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Gold – the investment of the Pharaohs. The precious metal has been highly valued since antiquity for its rarity and lustre. For investors today, gold serves as a store of value and the “asset of last resort” in a diversified portfolio, as well as a nice touch to decorate an arm or a neck.
Gold has three basic functions: it’s a commodity, it’s a currency, and it’s an asset. Its main use, as the table below shows, is as a commodity: the raw material for jewelry and some electronic uses, notably connectors. As a currency, it’s considered the one currency that doesn’t have a central bank to mess it up – the supply is limited by the amount that can be dug out of the ground, not the amount that a high-speed printing press can create. It’s also seen as the one currency that will always be accepted in any circumstances, even if the global financial system collapses. And as an asset, it’s viewed as a “store of value” that will protect one’s assets from the predations of governments and business cycles.
The price of gold fluctuates continually during the day, much like the price of any other asset or commodity. The London Gold Fixing establishes a benchmark price twice each business day (10:30 AM and 3 PM, London time) in dollars, pounds and euros for pricing gold products and derivatives. China, the biggest producer, importer and consumer of the yellow metal, recently started up a twice-a-day gold fixing in Shanghai. That is denominated in yuan and so has yet to get much traction outside of the country.
The price of gold is affected by various factors, including:
Supply: Since it takes a long time to develop a gold mine, there is rarely a surprise increase in the gold supply. On the other hand, sometimes mines suffer from natural disasters or strikes that can disrupt the supply of gold.
Demand: The major use of gold is for jewelry, which means fashion plays a large part in determining supply. Of course one reason why people favor gold jewelry is as a store of value that they can wear. Gold demand tends to rise in the summer, the wedding season in India.
Demand for gold rises with inflation, at least in theory. Gold is popularly viewed as one of the best hedges against inflation, which is in effect the debasement of paper (fiat) currency. Gold is considered to be the one “currency” that does not have a central bank and so cannot be debased.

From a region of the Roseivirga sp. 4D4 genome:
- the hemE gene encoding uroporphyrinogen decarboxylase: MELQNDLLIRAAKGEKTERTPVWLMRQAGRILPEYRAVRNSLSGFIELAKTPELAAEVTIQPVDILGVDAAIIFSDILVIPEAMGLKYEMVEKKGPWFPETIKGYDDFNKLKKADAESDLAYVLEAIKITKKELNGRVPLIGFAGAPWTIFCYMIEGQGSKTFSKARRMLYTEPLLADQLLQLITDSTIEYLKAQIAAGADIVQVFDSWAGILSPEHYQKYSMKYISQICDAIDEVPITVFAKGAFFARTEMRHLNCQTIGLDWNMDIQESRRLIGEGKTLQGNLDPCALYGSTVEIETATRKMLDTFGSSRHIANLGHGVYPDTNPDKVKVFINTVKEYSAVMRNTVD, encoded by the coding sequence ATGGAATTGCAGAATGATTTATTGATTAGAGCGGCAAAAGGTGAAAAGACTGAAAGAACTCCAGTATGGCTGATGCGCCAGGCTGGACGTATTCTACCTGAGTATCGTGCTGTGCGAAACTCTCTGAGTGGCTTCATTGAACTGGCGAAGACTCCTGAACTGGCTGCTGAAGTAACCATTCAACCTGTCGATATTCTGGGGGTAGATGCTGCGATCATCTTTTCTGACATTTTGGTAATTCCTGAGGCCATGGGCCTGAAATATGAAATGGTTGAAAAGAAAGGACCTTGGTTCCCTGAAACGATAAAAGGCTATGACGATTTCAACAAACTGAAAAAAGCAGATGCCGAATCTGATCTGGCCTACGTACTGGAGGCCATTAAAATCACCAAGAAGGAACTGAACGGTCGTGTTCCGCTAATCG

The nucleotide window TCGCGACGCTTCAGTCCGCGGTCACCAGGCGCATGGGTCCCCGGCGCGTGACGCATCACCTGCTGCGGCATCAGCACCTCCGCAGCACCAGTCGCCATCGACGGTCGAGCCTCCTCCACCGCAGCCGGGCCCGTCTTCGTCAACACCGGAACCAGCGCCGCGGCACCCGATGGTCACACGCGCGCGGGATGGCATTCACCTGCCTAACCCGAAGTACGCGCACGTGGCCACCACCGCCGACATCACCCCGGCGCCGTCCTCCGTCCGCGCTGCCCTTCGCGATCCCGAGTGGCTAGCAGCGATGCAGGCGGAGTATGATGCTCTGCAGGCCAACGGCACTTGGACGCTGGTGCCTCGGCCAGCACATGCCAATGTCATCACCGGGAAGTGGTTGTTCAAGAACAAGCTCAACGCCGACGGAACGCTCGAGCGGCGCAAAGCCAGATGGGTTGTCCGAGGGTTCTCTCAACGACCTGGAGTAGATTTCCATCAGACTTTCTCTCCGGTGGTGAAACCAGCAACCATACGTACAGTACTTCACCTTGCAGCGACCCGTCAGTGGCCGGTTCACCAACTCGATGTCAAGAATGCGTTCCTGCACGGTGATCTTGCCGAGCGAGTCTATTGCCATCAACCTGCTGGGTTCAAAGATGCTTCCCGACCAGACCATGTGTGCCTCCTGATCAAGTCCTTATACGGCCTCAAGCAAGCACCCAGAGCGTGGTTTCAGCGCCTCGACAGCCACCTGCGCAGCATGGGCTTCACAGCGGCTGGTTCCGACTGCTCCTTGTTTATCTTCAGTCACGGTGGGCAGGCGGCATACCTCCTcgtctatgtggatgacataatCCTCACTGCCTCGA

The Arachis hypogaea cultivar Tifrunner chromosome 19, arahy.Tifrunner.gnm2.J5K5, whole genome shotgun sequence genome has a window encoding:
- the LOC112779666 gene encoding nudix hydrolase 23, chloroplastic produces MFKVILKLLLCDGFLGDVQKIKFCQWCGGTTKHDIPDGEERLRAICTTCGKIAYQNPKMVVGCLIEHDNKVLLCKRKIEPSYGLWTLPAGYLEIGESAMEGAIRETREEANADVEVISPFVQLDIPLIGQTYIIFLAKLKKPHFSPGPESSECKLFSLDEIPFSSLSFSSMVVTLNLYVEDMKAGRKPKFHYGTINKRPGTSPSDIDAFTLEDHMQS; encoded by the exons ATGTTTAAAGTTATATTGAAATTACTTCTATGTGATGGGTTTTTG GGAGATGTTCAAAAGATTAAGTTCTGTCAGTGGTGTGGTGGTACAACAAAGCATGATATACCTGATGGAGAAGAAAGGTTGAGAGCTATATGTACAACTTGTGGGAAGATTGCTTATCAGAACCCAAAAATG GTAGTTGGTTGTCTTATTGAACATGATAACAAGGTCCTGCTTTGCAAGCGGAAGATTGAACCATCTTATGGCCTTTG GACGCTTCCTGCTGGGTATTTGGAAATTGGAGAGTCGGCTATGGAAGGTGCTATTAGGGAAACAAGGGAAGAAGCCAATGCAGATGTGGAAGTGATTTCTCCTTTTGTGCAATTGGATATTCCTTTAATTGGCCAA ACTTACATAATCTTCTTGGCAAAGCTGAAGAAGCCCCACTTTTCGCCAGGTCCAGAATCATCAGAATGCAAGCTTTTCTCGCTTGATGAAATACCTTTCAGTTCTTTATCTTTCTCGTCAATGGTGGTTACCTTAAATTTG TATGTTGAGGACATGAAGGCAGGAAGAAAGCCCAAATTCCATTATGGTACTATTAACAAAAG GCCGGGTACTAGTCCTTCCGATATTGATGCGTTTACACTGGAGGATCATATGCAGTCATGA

Gold does not pay any interest and so when real (i.e. after inflation) interest rates go up, demand for gold tends to fall. Looked at the other way, low interest rates reduce the opportunity cost of holding an asset that does not pay any interest and so gold demand tends to rise as interest rates fall. Similarly, gold tends not to do as well when stocks are doing well, as stocks pay dividends and therefore offer an income stream as well as the possibility of capital gain.
Gold is priced in dollars, but most of it is bought by people who do not earn money in dollars. The (dollar-denominated) price therefore tends to rise when the dollar weakens, because people in those countries can now afford to buy more, or fall when the dollar strengthens.
Finally, gold tends to do well when everything else is collapsing, because people feel that even if the world as we know it comes to an end and paper money becomes worthless, gold will still function as a medium of exchange. For example, during the panic following the collapse of Lehman Brothers in 2008, demand for physical gold rose so much that some banks even in such famous gold trading centers as Switzerland and Hong Kong ran out of gold.
Buying physical gold presents challenges for the individual investors, because a) you have to be sure that it’s really pure gold, b) it has to be stored somewhere secure, and c) you have to prove it’s real gold when you want to sell it. Many people therefore prefer to buy paper gold, that is, exchange-traded funds (ETFs) that invest in gold and hold gold on your behalf. These can be traded like stocks. There are also gold futures. The interplay between the ETFs, the futures and the cash market is complex.